“Let me know if there’s anything I can do for you,” he replied.
Later, when I’d done some good work on my writing and watched the trees whiz by the train window in an arc of green, I returned to the clerk to ask for a “regular Pepsi.”
“How is your trip going?” he asked.
“Better,” I said.
“I can tell,” he replied. “It shows in your face.”
Much improved, this time I did not cry.
I have never been an adherent to the “angels in your path” theory. People are just people. But those working on the train today were kind people. And that may be all angels are.
here’s to creative synthesis . . .
There is a religion in New Orleans that I don’t know.
In this religion the windows open outward.
The joy vibrates and you are asked, “Are you Italian?” No?”
Then you are told about the blessed bean.
In this religion, hands wave, the food is spread and waiting.
Sometimes the religion is about the saints. Sometimes it’s about the floats you worked on for six weeks until you got it just right.
Sometimes it’s about your group, your tribe, the feathers you sewed onto your costume and made resplendent for all to see.
Always, this religion invites.
In the streets or in the church or in the house: open to all.
That’s my kind of God.
here’s to creative synthesis . . .
In my mother and father’s house, a neighbor brings the morning newspaper to the back door. Six-thirty and the paper leans in the dark against the steps. Another neighbor, every trash day, rolls the garbage can to the curb. Yet another carts the mail down the long driveway. If this neighbor finds herself busy with life, she has a backup, to bring in my parent’s mail.
In my mother and father’s house, my sister sits at the dining room table. The papers form a protective crescent around her spot. She bends over, figuring. Tonight, 2:00 will pass before she creeps toward bed. “Marcee?” Daddy will call as she takes her leave, and she will see what he needs.
In my mother and father’s house, my mother stands at the head of the driveway waving goodbye. It is 32 degrees outside. When I was hefting my luggage onto my arm, my father – 87 years old – said, “Is there something I can help you with?” I roll into the dark and my mother waves.
My parents live in Charlotte, a city that prides itself on its hustle and bustle, its go-go capitalism. But when I take my leave in the dark of early morning, there waits the paper leaning against the steps. My Father’s house, our Mother’s house – this is the house of the Lord.
I live in Memphis, Tennessee. In the mornings I walk to the yoga studio. In class we address the channel of the Wolf River Harbor, the initial source of water for us Memphians. When we relax on our mats, we are trusting the land beneath us that is a sandbar, accreted from a wreck until it was firm enough to build our houses and the yoga studio. I walk home when I’m done and immerse myself in an old-fashioned cedar hot tub. Above my head, wind chimes made from oyster shells hang from a pergola. The shells tinkle in the wind. Sometimes the dog blunders up the hot tub steps. She sits, and watches me soak. The scent of wet cedar surrounds us.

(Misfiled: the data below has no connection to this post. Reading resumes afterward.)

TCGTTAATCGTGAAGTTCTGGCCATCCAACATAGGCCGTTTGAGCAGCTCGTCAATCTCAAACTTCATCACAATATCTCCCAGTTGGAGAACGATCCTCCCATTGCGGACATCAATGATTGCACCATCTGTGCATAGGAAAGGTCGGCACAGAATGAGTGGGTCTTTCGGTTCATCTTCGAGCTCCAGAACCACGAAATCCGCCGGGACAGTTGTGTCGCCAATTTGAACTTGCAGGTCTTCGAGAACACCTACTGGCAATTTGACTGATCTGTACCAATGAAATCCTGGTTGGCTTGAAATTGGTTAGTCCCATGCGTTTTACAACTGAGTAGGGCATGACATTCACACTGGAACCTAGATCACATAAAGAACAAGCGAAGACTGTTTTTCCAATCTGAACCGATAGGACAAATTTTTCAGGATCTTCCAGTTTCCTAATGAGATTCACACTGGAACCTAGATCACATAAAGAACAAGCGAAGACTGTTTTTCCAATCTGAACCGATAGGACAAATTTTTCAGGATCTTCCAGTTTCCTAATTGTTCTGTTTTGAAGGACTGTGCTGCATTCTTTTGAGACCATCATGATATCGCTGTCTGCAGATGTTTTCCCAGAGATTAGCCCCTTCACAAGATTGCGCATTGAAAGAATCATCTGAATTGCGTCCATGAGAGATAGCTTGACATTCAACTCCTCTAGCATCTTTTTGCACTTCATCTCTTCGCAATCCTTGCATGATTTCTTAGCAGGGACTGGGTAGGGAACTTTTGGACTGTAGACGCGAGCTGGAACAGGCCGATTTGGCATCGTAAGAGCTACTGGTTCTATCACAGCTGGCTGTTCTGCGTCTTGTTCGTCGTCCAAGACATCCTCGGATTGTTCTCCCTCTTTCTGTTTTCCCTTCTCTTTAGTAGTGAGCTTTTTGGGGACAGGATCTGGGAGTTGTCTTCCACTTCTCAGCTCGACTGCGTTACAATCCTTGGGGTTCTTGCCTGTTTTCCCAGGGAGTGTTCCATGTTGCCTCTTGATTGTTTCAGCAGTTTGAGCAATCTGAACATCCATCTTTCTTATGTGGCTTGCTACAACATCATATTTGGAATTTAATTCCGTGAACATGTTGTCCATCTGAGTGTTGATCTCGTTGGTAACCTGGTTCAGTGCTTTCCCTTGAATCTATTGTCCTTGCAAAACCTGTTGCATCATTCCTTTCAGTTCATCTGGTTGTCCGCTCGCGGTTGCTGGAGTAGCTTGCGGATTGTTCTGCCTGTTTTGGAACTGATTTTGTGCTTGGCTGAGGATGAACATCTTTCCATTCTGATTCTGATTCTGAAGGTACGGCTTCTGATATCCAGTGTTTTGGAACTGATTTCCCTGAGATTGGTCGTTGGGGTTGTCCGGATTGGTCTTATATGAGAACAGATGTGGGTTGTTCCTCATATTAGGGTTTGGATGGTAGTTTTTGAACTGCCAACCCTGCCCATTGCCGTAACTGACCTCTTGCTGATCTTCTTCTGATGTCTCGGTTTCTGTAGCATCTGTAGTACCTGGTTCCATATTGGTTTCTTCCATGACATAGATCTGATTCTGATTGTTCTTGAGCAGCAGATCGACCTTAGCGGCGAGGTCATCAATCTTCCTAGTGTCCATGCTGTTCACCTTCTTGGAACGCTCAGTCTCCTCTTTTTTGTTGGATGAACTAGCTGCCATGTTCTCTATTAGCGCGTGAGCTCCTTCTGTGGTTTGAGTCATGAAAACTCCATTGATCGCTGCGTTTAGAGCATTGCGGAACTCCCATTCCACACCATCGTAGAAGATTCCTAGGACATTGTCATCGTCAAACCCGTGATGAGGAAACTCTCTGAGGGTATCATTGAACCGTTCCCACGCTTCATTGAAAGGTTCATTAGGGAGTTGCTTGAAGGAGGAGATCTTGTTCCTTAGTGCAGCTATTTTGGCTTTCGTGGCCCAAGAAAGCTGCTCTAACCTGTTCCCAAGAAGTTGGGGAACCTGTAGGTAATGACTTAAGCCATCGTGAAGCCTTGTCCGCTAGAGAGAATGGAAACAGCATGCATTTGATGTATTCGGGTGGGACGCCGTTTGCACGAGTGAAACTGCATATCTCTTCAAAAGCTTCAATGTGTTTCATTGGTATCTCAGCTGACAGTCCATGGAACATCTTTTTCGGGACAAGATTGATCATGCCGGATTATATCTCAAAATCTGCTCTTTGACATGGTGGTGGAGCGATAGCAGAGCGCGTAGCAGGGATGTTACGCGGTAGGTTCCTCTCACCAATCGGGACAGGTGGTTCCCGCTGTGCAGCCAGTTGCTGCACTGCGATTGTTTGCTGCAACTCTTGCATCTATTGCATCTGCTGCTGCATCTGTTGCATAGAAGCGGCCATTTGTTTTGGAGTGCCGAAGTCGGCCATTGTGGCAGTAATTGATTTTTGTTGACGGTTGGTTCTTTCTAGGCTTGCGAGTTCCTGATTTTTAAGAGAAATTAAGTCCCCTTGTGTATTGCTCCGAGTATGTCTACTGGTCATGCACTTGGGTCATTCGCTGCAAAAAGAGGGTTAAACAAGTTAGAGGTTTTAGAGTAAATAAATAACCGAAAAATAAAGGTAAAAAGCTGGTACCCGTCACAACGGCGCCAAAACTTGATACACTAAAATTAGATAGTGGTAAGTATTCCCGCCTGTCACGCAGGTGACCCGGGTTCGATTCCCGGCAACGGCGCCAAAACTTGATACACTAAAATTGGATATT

I would not have this house in Memphis if my first marriage hadn’t died a sorrowful death. I would not have the tinkling oyster shells if my husband hand’t needed a place of rest after a tendon popped in his heart, requiring immediate open heart surgery. I wouldn’t have the pergola if the beating down Memphis sun hadn’t raised steam from the courtyard’s surface. I wouldn’t have the hot tub except for the creeping arthritis that has made one leg visibly shorter than the other. I wouldn’t have the dog if the three little Yorkies who were my heart for almost twenty years hadn’t all gone off to college.
This is not a Pollyanna, look-on-the-bright-side view of life. It is not “God does all things for a purpose” view—God did not give my husband a faulty mitral valve so I could find a bunch of damn oyster shells. Nor is this the dratted “cycle of life,” which mercilessly extracts death as the price for each new breath.
This is gratitude. Gratitude for my husband who healed my heart. Gratitude for the shucked-clean oyster shells. Gratitude for the leafy pergola, the new dog, the sandbar that is my home. This is love: me watching the shaking oyster shells, thinking: and it was good.
peace in creativity, Ellen
I am struggling to get at something. The thing is important, undiminished by my fuzziness as to exactly what it is. It has to do with what is important in this world.
Not what we are told should be important. But, for me, what is, in fact, important.
The triggering event: I was sitting in writing group listening to the writers read their work while staring out the door into the sunlight bouncing off the green leaves beneath the blue sky and thought: this is it.
What is it?
Or, it is what?
Peace, a word I’m not too keen on because it implies lethargy, when this “it” thing is dynamic. An active state of being inside a state of being.
I told you I was struggling.
Whatever “it” is, it’s taking place in moments. Like at writing group. Or when I’m listening to a man I really don’t know tell me something so important to him. During those moments, something physical changes. A different place breaks through.
Quietly, no fanfare, just—if I stretch out my pointing finger I can almost touch it—there. While I sit and stare out the door into the sunlight waving on green leaves beneath the bright blue sky.
here’s to creative synthesis . . .